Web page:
Getting Feedback From Your Toughest Critics

Remember what it’s like to be a student, constantly wondering if your teacher likes you, worrying about your next assignment and your next grade?


Me too.


I give out periodic “teacher progress reports” to my students to coincide with the progress reports I have to fill out for them.


These “progress reports” are an opportunity to hear raw student voices enter the way I think about our work together and the way I plan future lessons and future units.   Unlike your principal, students spend dozens of hours with you and aren’t trained to hand you a compliment sandwich.


Here’s some of what I learned by going through student responses:


Students really, really, really like independent reading time.   It’s clear from student feedback that independent reading is an important routine to their days.  Some wrote about how they look forward to coming in from lunch to a silent classroom for some reading.  Others wrote about how they enjoyed the time to do something they enjoyed.  Many students asked me for more independent reading time.  Aside from giving out candy (most popular suggestion #1) and going outside to play for class sometimes (most popular suggestion #2), more reading topped the list.  Some students even ask me if we’ll ever spend a whole period reading.


They love to write when they know what I am — and am not — grading for. One of the beauties of setting up strong workshop routines is that there’s always a good sub plan in the wings.  If I am going to be out of class for a period or two, I assign a “free choice” writing assignment.  Students are responsible for handing in a writing piece on a topic or genre of their choosing, and they are graded only on their attention to the grammar and mechanics concepts that we’ve reviewed in class.  By making the assessment so literal, students play with form, content, and message: I collect memoirs, mob stories, text message conversations (with graphics!), screenplays, journal entries,  epic fantasies, and more.


Students love “ghost grades” on major assessments.  I give students the option of a “ghost grade” on a draft for a major project.  That grade serves as a) a minimum final grade, and b) a benchmark for future improvement with concrete feedback on what needs fixing.  Students enjoy making changes and watching that lower “ghost grade” improve in the final draft.  This ghost grade helps make some of their writing progress visible as far as the literal gradebook is concerned.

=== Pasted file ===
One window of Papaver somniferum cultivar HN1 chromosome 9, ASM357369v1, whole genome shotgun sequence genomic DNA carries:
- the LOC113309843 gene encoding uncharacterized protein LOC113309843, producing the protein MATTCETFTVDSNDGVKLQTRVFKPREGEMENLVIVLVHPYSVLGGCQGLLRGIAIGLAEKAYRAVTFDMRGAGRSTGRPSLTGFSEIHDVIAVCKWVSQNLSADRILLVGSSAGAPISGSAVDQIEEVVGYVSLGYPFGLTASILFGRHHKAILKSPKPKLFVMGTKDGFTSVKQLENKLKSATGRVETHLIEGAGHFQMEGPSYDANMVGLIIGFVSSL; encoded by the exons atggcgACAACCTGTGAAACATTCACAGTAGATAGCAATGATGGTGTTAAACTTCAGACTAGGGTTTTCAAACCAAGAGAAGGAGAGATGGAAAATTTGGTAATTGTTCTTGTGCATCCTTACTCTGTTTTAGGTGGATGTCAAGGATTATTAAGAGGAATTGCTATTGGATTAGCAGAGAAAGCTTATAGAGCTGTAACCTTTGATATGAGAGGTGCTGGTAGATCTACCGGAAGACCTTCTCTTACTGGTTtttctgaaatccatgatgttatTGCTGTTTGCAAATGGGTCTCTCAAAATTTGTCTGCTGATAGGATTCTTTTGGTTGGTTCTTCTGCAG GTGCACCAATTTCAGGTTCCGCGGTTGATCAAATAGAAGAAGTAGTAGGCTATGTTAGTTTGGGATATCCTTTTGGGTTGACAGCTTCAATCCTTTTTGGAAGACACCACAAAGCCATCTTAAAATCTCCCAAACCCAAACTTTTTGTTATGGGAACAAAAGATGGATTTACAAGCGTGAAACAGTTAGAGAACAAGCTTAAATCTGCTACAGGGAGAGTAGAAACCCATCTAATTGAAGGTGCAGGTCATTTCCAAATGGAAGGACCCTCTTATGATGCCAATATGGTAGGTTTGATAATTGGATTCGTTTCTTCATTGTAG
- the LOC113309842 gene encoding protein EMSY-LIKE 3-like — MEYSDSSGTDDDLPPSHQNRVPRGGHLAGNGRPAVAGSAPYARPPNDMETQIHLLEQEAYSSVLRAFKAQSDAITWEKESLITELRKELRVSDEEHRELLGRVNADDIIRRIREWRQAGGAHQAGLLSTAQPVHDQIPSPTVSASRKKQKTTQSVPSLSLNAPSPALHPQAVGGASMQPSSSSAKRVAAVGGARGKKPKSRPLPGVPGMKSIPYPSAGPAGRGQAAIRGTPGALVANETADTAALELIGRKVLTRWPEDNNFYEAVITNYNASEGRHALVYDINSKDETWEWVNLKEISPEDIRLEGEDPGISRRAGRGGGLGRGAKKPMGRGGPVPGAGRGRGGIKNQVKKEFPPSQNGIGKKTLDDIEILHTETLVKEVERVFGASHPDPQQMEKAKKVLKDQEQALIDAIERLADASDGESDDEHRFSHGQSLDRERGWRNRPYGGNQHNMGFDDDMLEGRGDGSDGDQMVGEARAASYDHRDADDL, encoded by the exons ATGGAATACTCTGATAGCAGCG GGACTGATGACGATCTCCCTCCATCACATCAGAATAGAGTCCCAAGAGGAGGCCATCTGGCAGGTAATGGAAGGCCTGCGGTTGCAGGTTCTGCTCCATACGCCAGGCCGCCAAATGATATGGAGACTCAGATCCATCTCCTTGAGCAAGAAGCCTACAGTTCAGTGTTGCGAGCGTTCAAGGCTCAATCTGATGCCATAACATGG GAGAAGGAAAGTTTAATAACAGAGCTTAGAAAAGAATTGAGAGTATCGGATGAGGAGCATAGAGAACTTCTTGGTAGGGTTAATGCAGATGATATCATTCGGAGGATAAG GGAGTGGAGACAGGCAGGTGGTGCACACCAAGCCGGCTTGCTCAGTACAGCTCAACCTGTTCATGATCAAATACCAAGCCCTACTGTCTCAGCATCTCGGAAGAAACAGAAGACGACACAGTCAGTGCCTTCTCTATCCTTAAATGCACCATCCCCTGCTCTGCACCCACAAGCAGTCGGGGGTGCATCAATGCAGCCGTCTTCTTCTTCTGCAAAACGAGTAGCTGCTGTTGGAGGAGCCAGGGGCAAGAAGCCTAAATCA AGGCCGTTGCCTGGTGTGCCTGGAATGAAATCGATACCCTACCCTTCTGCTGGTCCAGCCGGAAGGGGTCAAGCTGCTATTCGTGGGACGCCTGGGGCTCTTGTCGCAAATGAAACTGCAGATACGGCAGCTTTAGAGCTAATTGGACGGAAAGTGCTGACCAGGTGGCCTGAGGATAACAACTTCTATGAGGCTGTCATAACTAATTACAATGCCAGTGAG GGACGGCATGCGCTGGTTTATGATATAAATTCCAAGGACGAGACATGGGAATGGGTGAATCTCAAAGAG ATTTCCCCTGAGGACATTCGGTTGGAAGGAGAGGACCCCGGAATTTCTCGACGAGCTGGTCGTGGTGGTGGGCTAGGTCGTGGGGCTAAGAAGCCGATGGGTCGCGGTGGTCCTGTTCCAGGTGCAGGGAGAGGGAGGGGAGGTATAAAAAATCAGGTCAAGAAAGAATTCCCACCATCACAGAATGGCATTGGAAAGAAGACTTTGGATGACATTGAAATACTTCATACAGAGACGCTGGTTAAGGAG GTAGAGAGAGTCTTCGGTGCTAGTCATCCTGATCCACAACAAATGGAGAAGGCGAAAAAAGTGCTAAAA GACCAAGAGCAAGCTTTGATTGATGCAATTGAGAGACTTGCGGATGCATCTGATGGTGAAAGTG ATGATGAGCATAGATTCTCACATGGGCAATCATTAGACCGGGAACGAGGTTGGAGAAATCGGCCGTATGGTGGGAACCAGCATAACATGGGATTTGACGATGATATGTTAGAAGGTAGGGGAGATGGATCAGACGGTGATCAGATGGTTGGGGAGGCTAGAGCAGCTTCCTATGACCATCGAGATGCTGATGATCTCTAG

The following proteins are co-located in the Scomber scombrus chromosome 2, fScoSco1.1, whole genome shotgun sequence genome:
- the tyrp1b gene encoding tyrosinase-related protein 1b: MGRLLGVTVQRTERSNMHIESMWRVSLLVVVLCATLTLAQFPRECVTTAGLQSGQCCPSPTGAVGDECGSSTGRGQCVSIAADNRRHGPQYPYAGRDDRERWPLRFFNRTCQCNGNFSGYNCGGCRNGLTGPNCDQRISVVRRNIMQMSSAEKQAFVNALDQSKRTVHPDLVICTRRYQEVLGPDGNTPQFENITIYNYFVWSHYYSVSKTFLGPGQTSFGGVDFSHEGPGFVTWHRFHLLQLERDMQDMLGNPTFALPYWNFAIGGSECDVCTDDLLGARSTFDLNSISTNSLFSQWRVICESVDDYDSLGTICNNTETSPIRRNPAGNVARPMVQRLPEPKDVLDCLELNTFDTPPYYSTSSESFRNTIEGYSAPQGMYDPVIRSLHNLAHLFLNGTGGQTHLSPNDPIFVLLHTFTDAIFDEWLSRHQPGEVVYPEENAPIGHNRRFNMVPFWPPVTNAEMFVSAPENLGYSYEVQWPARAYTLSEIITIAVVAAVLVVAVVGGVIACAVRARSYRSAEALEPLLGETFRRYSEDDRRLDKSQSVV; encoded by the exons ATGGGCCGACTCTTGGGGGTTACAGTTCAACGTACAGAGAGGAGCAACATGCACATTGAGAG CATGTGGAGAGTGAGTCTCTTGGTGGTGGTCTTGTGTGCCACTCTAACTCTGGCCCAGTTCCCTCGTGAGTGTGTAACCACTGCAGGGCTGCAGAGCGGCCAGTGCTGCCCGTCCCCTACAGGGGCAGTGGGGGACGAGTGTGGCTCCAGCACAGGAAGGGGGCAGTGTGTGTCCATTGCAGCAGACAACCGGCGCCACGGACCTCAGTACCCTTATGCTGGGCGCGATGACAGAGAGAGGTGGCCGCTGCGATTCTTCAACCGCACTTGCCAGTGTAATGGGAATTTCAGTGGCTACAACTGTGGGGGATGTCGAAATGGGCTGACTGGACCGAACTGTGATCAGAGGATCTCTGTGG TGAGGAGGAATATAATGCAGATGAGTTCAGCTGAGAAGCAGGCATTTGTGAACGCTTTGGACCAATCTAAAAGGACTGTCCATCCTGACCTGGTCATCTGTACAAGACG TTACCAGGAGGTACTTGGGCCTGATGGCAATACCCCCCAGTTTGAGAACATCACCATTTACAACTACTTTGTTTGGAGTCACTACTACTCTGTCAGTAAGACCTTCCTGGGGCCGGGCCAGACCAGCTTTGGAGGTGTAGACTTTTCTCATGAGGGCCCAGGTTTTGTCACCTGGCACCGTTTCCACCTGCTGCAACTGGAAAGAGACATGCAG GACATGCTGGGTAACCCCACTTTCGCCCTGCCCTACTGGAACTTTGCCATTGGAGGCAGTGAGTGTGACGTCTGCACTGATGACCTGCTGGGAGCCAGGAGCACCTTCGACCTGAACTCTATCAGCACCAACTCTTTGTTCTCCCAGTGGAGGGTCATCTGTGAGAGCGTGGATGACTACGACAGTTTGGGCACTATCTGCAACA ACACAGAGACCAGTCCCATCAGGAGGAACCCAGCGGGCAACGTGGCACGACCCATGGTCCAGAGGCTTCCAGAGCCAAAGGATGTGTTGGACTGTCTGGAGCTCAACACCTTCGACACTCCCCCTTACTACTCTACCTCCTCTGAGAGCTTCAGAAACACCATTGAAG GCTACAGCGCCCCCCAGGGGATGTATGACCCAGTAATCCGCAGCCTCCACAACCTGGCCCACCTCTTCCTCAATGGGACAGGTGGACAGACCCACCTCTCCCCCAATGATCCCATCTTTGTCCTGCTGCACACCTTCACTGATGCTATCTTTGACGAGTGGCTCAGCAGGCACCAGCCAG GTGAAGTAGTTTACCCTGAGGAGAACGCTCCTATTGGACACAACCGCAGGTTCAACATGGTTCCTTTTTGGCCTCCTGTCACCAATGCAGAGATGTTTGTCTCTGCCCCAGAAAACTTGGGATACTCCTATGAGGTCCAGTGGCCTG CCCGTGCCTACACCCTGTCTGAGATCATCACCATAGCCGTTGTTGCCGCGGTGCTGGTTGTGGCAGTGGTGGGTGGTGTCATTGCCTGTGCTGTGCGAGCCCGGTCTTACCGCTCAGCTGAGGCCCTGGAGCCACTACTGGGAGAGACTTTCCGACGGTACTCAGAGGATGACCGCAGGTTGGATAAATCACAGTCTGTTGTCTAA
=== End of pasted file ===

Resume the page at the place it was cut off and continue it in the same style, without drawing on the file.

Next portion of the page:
Do you do elicit feedback from your students?  If so, what have you learned from that feedback?


Amy Estersohn is a middle school English teacher in New York.  She will probably never give out candy, but she will, on occasion, give out emoji stickers, which students pretend not to care about.  (But they do.)  Find her on twitter at @HMX_MSE


8 thoughts on “Getting Feedback From Your Toughest Critics

  1. […] recurring topic on 3TT. Here are some of ways feedback has been tackled on this site before: from Amy Estersohn, from Amy Rasmussen, from Lisa […]


  2. Pat May 18, 2017 at 7:47 am Reply

    Have students write their names on the back of papers…grade them…then look at the names…very interesting results!!


  3. […] students enjoy seeing their ghost grades for three reasons, and they wrote to me about how much they enjoyed getting ghost grades.  First, it’s validation of the work they have already completed.  Second, it gives them a […]


  4. Jeanne-Anne Tye March 21, 2017 at 11:31 am Reply

    I’d love to hear more about the ghost grades!

    Liked by 1 person

  5. Jessica Paxson March 20, 2017 at 10:28 am Reply

    I agree, I would love to see the types of questions you ask your students. Also, can you explain to me what a “ghost grade” is? Thanks for sharing this story. I love that you are so vulnerable to give a voice to your students and consider your own practice and progress.


  6. msethnalovesbooks March 20, 2017 at 9:48 am Reply

    Amy – would you mind sharing a copy of the survey you give students? We are looking to survey our students and would love to see the types of questions you asked that gave you that solid feedback.


    • Amy Estersohn March 20, 2017 at 4:02 pm Reply

      I teach middle school, so I tried to make the survey short and relevant.

      I had students score 1-5 on a series of statements agree/disagree and used Google Forms/ Google Classroom to collect data.

      Those statements included (referring to me)

      – I am a fair grader
      – I enjoy having you in my class
      – I help you become a more successful reader and writer
      -I care about reading and writing.

      Then I asked students to explain one of their grades in a sentence or two.

      I also asked them what they’d like to see me do more of that I currently do (hence, more time for IR) and what they want me to do that I don’t currently do (give out candy and go play outside.)

      Google Forms gave me a terrific snapshot at-a-glance of the temperature of the questions. I scored highest across the board on ‘I care about reading and writing” and lowest across the board on “I am a fair grader.”


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